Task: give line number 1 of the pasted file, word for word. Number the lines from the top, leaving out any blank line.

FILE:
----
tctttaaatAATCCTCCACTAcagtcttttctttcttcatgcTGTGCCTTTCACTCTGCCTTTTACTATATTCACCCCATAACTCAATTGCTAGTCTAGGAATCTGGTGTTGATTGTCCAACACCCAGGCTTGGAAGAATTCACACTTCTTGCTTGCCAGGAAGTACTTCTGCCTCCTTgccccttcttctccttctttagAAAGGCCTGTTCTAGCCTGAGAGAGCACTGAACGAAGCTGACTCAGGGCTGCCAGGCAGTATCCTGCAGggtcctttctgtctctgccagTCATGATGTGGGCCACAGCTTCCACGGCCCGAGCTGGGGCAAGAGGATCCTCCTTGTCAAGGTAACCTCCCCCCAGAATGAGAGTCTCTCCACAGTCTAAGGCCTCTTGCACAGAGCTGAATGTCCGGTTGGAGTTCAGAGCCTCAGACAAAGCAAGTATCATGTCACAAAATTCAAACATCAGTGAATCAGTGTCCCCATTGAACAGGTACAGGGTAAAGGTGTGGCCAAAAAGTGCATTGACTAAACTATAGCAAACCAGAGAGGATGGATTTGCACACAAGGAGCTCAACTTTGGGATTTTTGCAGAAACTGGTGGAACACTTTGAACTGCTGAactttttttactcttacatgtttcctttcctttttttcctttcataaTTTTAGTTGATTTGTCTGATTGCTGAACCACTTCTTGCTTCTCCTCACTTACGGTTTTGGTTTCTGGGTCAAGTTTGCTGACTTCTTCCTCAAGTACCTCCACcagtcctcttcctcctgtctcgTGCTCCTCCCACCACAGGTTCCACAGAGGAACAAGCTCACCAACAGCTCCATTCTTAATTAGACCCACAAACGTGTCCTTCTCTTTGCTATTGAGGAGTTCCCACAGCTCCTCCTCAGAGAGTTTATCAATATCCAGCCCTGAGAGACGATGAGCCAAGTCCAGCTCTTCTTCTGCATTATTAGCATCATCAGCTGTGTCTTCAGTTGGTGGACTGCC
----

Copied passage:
tctttaaatAATCCTCCACTAcagtcttttctttcttcatgcTGTGCCTTTCACTCTGCCTTTTACTATATTCACCCCATAACTCAATTGCTAGTCTAGGAATCTGGTGTTGATTGTCCAACACCCAGGCTTGGAAGAATTCACACTTCTTGCTTGCCAGGAAGTACTTCTGCCTCCTTgccccttcttctccttctttagAAAGGCCTGTTCTAGCCTGAGAGAGCACTGAACGAAGCTGACTCAGGGCTGCCAGGCAGTATCCTGCAGggtcctttctgtctctgccagTCATGATGTGGGCCACAGCTTCCACGGCCCGAGCTGGGGCAAGAGGATCCTCCTTGTCAAGGTAACCTCCCCCCAGAATGAGAGTCTCTCCACAGTCTAAGGCCTCTTGCACAGAGCTGAATGTCCGGTTGGAGTTCAGAGCCTCAGACAAAGCAAGTATCATGTCACAAAATTCAAACATCAGTGAATCAGTGTCCCCATTGAACAGGTACAGGGTAAAGGTGTGGCCAAAAAGTGCATTGACTAAACTATAGCAAACCAGAGAGGATGGATTTGCACACAAGGAGCTCAACTTTGGGATTTTTGCAGAAACTGGTGGAACACTTTGAACTGCTGAactttttttactcttacatgtttcctttcctttttttcctttcataaTTTTAGTTGATTTGTCTGATTGCTGAACCACTTCTTGCTTCTCCTCACTTACGGTTTTGGTTTCTGGGTCAAGTTTGCTGACTTCTTCCTCAAGTACCTCCACcagtcctcttcctcctgtctcgTGCTCCTCCCACCACAGGTTCCACAGAGGAACAAGCTCACCAACAGCTCCATTCTTAATTAGACCCACAAACGTGTCCTTCTCTTTGCTATTGAGGAGTTCCCACAGCTCCTCCTCAGAGAGTTTATCAATATCCAGCCCTGAGAGACGATGAGCCAAGTCCAGCTCTTCTTCTGCATTATTAGCATCATCAGCTGTGTCTTCAGTTGGTGGACTGCC